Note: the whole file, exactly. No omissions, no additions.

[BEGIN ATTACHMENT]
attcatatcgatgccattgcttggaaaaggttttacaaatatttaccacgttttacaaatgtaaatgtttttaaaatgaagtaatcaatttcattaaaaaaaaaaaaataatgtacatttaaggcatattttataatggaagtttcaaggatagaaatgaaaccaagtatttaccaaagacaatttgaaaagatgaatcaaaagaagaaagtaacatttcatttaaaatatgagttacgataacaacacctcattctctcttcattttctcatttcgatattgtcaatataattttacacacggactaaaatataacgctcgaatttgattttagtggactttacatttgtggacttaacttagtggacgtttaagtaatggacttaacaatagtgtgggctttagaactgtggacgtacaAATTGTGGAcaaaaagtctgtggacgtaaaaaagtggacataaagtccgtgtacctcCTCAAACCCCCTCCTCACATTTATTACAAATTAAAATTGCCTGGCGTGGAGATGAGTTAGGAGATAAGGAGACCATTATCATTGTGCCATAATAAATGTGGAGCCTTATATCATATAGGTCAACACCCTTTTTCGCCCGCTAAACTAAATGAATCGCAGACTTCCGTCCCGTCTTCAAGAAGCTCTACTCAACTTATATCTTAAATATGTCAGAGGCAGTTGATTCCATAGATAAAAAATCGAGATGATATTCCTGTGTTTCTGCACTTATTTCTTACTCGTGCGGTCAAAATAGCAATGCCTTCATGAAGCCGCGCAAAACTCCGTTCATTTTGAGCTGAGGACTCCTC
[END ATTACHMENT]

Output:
attcatatcgatgccattgcttggaaaaggttttacaaatatttaccacgttttacaaatgtaaatgtttttaaaatgaagtaatcaatttcattaaaaaaaaaaaaataatgtacatttaaggcatattttataatggaagtttcaaggatagaaatgaaaccaagtatttaccaaagacaatttgaaaagatgaatcaaaagaagaaagtaacatttcatttaaaatatgagttacgataacaacacctcattctctcttcattttctcatttcgatattgtcaatataattttacacacggactaaaatataacgctcgaatttgattttagtggactttacatttgtggacttaacttagtggacgtttaagtaatggacttaacaatagtgtgggctttagaactgtggacgtacaAATTGTGGAcaaaaagtctgtggacgtaaaaaagtggacataaagtccgtgtacctcCTCAAACCCCCTCCTCACATTTATTACAAATTAAAATTGCCTGGCGTGGAGATGAGTTAGGAGATAAGGAGACCATTATCATTGTGCCATAATAAATGTGGAGCCTTATATCATATAGGTCAACACCCTTTTTCGCCCGCTAAACTAAATGAATCGCAGACTTCCGTCCCGTCTTCAAGAAGCTCTACTCAACTTATATCTTAAATATGTCAGAGGCAGTTGATTCCATAGATAAAAAATCGAGATGATATTCCTGTGTTTCTGCACTTATTTCTTACTCGTGCGGTCAAAATAGCAATGCCTTCATGAAGCCGCGCAAAACTCCGTTCATTTTGAGCTGAGGACTCCTC